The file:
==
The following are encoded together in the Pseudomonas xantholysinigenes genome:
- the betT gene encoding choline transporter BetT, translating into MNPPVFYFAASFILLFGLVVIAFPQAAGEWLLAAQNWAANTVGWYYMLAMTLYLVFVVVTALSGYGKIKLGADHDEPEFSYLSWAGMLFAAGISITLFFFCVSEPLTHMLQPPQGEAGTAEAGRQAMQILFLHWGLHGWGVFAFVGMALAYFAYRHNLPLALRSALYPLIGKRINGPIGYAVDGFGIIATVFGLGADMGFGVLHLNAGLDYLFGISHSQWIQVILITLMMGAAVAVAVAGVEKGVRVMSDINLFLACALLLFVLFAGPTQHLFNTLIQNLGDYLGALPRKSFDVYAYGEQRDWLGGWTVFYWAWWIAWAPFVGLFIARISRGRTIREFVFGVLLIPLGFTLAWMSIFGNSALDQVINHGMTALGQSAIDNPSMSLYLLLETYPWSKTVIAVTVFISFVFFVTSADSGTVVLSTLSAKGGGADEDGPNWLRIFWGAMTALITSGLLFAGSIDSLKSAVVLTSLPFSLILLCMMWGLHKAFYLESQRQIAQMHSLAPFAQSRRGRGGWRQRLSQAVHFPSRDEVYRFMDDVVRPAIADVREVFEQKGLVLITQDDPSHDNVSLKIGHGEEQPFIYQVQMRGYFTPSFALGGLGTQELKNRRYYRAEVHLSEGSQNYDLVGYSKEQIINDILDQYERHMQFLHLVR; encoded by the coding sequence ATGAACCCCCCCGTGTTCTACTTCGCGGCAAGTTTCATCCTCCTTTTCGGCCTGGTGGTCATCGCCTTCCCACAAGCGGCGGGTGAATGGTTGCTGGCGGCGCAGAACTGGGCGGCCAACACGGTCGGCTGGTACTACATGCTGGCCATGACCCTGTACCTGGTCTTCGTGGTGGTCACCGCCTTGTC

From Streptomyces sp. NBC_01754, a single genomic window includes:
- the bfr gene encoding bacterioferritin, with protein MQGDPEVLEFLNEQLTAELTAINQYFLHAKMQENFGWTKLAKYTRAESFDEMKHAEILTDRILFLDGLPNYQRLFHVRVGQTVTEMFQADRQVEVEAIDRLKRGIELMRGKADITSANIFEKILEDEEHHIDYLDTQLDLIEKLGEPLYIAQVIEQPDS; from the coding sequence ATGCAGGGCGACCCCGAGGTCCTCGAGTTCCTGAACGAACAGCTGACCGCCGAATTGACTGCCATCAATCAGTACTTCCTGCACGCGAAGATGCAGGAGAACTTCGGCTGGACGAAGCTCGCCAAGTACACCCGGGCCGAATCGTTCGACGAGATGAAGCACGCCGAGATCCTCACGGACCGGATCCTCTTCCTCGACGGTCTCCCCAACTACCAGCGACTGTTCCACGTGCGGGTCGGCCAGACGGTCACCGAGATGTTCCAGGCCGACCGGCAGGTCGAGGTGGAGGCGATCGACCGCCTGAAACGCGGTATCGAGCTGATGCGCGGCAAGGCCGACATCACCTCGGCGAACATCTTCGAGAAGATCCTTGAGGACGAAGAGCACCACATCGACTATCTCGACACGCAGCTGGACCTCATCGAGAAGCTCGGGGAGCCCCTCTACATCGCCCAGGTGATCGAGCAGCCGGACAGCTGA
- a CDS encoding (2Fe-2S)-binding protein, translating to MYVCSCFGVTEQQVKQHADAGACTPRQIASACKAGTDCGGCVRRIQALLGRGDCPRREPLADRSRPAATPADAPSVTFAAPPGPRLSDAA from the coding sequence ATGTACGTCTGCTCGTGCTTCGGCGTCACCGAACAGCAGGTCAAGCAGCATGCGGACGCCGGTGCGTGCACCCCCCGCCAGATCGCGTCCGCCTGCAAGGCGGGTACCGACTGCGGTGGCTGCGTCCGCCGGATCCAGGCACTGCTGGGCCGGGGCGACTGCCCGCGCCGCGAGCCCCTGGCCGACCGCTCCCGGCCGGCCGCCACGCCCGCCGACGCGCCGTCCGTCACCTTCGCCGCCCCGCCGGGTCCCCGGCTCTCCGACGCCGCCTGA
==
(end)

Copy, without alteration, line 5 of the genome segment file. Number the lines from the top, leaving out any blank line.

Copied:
- a CDS encoding (2Fe-2S)-binding protein, translating to MYVCSCFGVTEQQVKQHADAGACTPRQIASACKAGTDCGGCVRRIQALLGRGDCPRREPLADRSRPAATPADAPSVTFAAPPGPRLSDAA from the coding sequence ATGTACGTCTGCTCGTGCTTCGGCGTCACCGAACAGCAGGTCAAGCAGCATGCGGACGCCGGTGCGTGCACCCCCCGCCAGATCGCGTCCGCCTGCAAGGCGGGTACCGACTGCGGTGGCTGCGTCCGCCGGATCCAGGCACTGCTGGGCCGGGGCGACTGCCCGCGCCGCGAGCCCCTGGCCGACCGCTCCCGGCCGGCCGCCACGCCCGCCGACGCGCCGTCCGTCACCTTCGCCGCCCCGCCGGGTCCCCGGCTCTCCGACGCCGCCTGA